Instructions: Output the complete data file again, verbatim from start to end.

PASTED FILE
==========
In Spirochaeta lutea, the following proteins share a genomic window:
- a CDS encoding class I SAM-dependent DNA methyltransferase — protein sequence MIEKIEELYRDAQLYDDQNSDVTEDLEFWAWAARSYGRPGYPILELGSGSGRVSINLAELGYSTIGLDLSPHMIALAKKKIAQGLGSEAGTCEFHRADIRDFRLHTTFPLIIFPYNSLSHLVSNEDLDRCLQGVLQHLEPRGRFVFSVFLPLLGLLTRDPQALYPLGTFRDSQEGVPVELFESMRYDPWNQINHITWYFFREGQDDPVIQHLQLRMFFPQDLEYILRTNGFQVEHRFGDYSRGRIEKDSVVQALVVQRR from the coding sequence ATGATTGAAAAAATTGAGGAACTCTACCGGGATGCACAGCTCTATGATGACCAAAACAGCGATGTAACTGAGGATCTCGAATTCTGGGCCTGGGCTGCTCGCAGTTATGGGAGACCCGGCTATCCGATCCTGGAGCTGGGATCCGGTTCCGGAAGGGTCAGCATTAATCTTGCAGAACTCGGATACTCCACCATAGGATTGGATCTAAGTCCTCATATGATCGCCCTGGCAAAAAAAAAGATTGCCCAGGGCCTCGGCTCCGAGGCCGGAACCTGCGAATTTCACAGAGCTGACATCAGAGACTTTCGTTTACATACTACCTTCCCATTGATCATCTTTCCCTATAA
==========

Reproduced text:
In Spirochaeta lutea, the following proteins share a genomic window:
- a CDS encoding class I SAM-dependent DNA methyltransferase — protein sequence MIEKIEELYRDAQLYDDQNSDVTEDLEFWAWAARSYGRPGYPILELGSGSGRVSINLAELGYSTIGLDLSPHMIALAKKKIAQGLGSEAGTCEFHRADIRDFRLHTTFPLIIFPYNSLSHLVSNEDLDRCLQGVLQHLEPRGRFVFSVFLPLLGLLTRDPQALYPLGTFRDSQEGVPVELFESMRYDPWNQINHITWYFFREGQDDPVIQHLQLRMFFPQDLEYILRTNGFQVEHRFGDYSRGRIEKDSVVQALVVQRR from the coding sequence ATGATTGAAAAAATTGAGGAACTCTACCGGGATGCACAGCTCTATGATGACCAAAACAGCGATGTAACTGAGGATCTCGAATTCTGGGCCTGGGCTGCTCGCAGTTATGGGAGACCCGGCTATCCGATCCTGGAGCTGGGATCCGGTTCCGGAAGGGTCAGCATTAATCTTGCAGAACTCGGATACTCCACCATAGGATTGGATCTAAGTCCTCATATGATCGCCCTGGCAAAAAAAAAGATTGCCCAGGGCCTCGGCTCCGAGGCCGGAACCTGCGAATTTCACAGAGCTGACATCAGAGACTTTCGTTTACATACTACCTTCCCATTGATCATCTTTCCCTATAA